7. Look for policy inclusions without additional cost

Some policies automatically include desirable features and benefits, whereas other policies charge extra to include these options.
Automatic inclusions to look for are:

How do you know if a policy has these features? Go to Compare Quotes Online and compare the features and benefits of the different policies.

8. Take out a level rather than a stepped premium

As level premiums usually cost more than stepped premiums this may not sound like a saving measure. However if you hold your policy for more than 10 years a level premium may save you a significant amount of money in terms of the total premiums paid over the period.

The potential to save money is higher the younger you are when you take out the level premium. This is because the cost of the level premium relative to the stepped premium is likely to be less when you are younger and you will have more years over which to reap the savings once the stepped premium rises above the level premium.

9. Super fund income protection may be cheaper but has less options

Cover through your superannuation fund may be cheap because group rates are applied. However superannuation cover has a number of shortcomings: cover will only be available while you are employed and contributing to the fund (which means no cover during breaks from work), agreed value cover, level premiums and “extra” benefits will not be available and the terms and conditions of your cover are not guaranteed and can change if your super fund changes insurance companies.

Also many superannuation funds only offer income protection with a benefit period of 2 years and not to age 65. It is possible to supplement a 2 year super policy with a policy outside of super with a benefit period to age 65. The second policy can have a 2 year waiting period so that its cover starts when the other policy ends. However it can be cheaper to have just one policy (see below) or to use superlinking to “split” the benefits of a policy between super and non super (see below).

10. It usually doesn’t pay to have more than one income protection policy

Having more than one income protection policy can mean you end up paying too much for your cover. Each policy could have a fixed policy fee (between $60 and $90 a year) and you may miss out on large sum discounts (see below). Also at claim time it is going to mean having to deal with two insurance companies instead of one!

You may also be overinsured by having more than one policy. There is usually a limit of 75% of your income which can be covered across all policies. This means that if you have two policies and the monthly benefits add up to more than 75% at claim time then one of the policies will be “offset” i.e. the benefit will be reduced so that you do not receive more than 75% of your income. This could mean that you have paid premiums for cover in excess of what you can receive.

11. If cash is short consider super-linking your income protection

If you can afford to pay the premium for your income protection this will be tax effective and give you access to more benefits and features than a super policy.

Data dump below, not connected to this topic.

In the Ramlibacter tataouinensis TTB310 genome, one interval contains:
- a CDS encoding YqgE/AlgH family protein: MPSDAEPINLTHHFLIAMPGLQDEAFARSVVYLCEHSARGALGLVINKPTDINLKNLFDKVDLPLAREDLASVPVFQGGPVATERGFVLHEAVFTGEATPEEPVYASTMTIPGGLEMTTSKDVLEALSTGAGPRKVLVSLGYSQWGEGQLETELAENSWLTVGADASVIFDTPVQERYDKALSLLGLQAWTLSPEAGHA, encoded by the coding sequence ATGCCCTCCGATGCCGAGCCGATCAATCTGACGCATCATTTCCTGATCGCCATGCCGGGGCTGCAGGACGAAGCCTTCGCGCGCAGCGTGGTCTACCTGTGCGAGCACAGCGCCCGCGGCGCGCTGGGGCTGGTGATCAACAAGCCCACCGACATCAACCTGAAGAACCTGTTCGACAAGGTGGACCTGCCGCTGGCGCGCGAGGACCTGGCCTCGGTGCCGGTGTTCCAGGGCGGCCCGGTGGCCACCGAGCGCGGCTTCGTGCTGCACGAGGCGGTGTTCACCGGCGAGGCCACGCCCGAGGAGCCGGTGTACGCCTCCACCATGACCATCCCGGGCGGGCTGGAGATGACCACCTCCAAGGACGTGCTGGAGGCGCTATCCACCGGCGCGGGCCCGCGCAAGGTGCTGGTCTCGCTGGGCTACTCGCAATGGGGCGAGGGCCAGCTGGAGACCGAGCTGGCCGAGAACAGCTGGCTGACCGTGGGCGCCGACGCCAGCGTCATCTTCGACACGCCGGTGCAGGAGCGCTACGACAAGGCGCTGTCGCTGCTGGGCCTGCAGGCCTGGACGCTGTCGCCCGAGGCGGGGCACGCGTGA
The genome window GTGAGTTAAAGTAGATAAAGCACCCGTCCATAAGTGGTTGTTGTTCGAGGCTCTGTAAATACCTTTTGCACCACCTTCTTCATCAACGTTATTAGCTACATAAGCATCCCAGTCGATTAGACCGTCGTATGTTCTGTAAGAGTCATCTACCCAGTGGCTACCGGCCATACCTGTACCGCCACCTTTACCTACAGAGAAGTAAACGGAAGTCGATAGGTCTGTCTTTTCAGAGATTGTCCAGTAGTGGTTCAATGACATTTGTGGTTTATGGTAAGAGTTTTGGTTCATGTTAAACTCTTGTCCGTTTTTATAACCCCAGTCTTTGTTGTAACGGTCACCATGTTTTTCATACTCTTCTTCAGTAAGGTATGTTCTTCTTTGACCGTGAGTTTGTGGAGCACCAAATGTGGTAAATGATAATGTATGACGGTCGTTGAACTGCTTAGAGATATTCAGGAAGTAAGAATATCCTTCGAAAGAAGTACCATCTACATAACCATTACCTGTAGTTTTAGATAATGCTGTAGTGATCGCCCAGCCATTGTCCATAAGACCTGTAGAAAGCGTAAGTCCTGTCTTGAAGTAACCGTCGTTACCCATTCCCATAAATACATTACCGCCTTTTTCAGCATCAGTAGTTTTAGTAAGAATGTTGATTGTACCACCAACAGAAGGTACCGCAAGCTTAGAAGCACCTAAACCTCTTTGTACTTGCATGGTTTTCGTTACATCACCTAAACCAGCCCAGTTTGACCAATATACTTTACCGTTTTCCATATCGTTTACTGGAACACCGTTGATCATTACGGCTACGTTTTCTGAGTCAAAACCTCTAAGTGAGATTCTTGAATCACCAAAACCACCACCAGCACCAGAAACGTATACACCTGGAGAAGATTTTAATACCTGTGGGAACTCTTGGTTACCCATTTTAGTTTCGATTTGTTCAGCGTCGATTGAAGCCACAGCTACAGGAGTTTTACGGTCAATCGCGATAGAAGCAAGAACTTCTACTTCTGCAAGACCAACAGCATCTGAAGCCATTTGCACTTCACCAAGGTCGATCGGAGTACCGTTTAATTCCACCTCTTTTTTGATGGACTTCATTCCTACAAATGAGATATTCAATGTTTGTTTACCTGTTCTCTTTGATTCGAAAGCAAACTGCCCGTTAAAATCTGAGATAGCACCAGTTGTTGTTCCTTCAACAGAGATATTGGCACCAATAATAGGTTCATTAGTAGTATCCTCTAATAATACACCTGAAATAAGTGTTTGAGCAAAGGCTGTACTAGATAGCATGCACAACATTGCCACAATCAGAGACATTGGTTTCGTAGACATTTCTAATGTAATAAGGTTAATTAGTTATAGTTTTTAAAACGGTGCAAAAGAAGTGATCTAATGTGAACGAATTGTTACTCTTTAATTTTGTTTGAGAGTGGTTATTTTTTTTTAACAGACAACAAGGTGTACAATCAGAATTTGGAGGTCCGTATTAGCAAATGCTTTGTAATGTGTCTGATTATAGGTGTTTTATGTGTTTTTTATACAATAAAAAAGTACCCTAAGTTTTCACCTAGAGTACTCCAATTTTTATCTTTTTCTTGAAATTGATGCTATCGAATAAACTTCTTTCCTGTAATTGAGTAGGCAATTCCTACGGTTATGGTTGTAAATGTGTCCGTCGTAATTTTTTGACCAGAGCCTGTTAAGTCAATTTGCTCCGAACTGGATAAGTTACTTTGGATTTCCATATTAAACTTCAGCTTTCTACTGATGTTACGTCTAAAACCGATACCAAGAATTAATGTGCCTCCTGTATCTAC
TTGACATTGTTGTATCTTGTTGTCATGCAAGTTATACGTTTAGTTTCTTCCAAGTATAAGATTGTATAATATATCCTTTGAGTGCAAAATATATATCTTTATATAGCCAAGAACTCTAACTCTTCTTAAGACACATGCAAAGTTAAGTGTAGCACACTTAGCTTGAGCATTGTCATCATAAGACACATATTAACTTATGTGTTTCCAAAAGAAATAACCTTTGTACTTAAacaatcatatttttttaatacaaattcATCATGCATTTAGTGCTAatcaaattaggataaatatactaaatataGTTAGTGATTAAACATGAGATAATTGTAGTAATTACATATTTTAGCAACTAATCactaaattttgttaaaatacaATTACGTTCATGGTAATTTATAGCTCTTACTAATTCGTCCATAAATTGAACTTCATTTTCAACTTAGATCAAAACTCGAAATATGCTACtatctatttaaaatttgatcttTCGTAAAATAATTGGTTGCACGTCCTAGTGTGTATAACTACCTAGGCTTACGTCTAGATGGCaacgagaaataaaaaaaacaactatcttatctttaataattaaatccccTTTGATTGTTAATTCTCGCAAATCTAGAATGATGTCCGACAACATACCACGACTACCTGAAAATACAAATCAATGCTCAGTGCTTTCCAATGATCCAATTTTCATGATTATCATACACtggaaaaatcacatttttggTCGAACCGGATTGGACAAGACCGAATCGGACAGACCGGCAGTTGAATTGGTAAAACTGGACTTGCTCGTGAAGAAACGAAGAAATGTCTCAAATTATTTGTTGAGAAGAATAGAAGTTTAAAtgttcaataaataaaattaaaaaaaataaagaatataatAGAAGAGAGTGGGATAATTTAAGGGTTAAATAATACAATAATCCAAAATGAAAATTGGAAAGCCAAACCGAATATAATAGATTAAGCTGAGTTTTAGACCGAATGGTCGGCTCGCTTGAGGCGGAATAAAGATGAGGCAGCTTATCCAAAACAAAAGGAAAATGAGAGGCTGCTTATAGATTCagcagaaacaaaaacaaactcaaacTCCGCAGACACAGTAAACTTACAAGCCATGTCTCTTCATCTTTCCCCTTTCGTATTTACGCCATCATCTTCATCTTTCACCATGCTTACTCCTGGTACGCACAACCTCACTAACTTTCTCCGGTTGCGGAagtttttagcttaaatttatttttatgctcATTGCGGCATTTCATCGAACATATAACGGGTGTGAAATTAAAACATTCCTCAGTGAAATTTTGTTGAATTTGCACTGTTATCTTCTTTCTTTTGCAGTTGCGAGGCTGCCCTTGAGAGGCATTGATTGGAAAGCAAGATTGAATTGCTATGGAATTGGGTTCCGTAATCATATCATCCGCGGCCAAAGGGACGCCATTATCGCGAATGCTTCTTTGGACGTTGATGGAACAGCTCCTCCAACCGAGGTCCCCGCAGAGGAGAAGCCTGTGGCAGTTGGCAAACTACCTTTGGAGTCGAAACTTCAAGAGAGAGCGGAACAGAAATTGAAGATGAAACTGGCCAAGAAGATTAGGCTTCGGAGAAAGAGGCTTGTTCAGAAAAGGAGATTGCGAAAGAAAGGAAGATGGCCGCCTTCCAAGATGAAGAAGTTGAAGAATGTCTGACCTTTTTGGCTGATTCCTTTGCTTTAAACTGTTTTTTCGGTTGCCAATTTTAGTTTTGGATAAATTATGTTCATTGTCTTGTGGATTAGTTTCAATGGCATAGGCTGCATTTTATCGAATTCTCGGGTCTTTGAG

However if your finances are tight, and you would not otherwise be able to afford your desired level of income protection cover, you may consider using your super fund to pay some or all of your premium. Under superlinking a basic super income protection policy is paid for by an annual rollover from your super fund with a small top-up amount paid by you personally to upgrade the cover to that provided by a retail policy.

The main downside of this approach is that over the long term your retirement savings will be reduced by the rollovers out of your super fund each year. For this reason it should be considered as a last resort. A level premium will also help avoid rising stepped premiums eating into your super savings as you get older.

12. Check around before accepting a loading or exclusion

If you have a health condition you may find that an insurer imposes a loading on your premium of 50% to 400%, or excludes the pre-existing condition from coverage. Before accepting these conditions it is important to check whether these would be applied by other insurers. Each insurer has their own internal guidelines and also restrictions imposed by their reinsurer. This can result in a wide variance in the way that different conditions are treated.

For example, BMI or Body Mass Index is used by a many insurers as an indicator of future health. Your height/weight ratio may mean that a loading is imposed by one insurer, but another insurer may have higher limits and be willing to provide the cover at standard rates.

You can ask your insurance adviser to obtain preassessments (based on a brief description of your condition) from some other insurers to see whether they would apply the same loading or not. The results may surprise you.

13. Is the monthly benefit what you really need?

Not everybody needs to cover 75% of their income. It may be that you could survive long term on a much lower amount. It is important to calculate how much you spend on core living expenses such as groceries, electricity, gas and water bills, mortgage/debt repayments, school fees, health insurance and ensure that these are covered. You also need to consider whether you would be able to adequately save for your retirement and meet future costs if you were to receive an amount less than 75% of your current income.